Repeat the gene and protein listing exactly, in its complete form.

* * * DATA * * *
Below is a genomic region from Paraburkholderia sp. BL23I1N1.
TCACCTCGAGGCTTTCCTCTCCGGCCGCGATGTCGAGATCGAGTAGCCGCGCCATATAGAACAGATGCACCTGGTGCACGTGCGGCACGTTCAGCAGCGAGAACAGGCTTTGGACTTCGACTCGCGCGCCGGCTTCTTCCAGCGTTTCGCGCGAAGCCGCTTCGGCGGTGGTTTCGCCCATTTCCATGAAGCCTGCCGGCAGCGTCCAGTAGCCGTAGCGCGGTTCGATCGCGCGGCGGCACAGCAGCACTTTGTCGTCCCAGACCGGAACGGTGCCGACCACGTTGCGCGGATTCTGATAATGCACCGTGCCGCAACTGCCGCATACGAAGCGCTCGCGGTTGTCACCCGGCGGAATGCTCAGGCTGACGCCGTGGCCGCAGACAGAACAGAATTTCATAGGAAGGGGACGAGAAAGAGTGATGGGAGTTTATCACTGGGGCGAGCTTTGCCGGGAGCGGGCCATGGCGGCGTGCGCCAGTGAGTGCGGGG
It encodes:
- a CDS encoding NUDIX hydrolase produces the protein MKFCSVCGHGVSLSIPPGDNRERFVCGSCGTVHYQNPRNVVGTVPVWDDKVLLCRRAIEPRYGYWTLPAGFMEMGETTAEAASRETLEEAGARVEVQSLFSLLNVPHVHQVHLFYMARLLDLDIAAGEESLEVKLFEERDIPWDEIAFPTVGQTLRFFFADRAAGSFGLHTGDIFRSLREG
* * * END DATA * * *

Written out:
Below is a genomic region from Paraburkholderia sp. BL23I1N1.
TCACCTCGAGGCTTTCCTCTCCGGCCGCGATGTCGAGATCGAGTAGCCGCGCCATATAGAACAGATGCACCTGGTGCACGTGCGGCACGTTCAGCAGCGAGAACAGGCTTTGGACTTCGACTCGCGCGCCGGCTTCTTCCAGCGTTTCGCGCGAAGCCGCTTCGGCGGTGGTTTCGCCCATTTCCATGAAGCCTGCCGGCAGCGTCCAGTAGCCGTAGCGCGGTTCGATCGCGCGGCGGCACAGCAGCACTTTGTCGTCCCAGACCGGAACGGTGCCGACCACGTTGCGCGGATTCTGATAATGCACCGTGCCGCAACTGCCGCATACGAAGCGCTCGCGGTTGTCACCCGGCGGAATGCTCAGGCTGACGCCGTGGCCGCAGACAGAACAGAATTTCATAGGAAGGGGACGAGAAAGAGTGATGGGAGTTTATCACTGGGGCGAGCTTTGCCGGGAGCGGGCCATGGCGGCGTGCGCCAGTGAGTGCGGGG
It encodes:
- a CDS encoding NUDIX hydrolase produces the protein MKFCSVCGHGVSLSIPPGDNRERFVCGSCGTVHYQNPRNVVGTVPVWDDKVLLCRRAIEPRYGYWTLPAGFMEMGETTAEAASRETLEEAGARVEVQSLFSLLNVPHVHQVHLFYMARLLDLDIAAGEESLEVKLFEERDIPWDEIAFPTVGQTLRFFFADRAAGSFGLHTGDIFRSLREG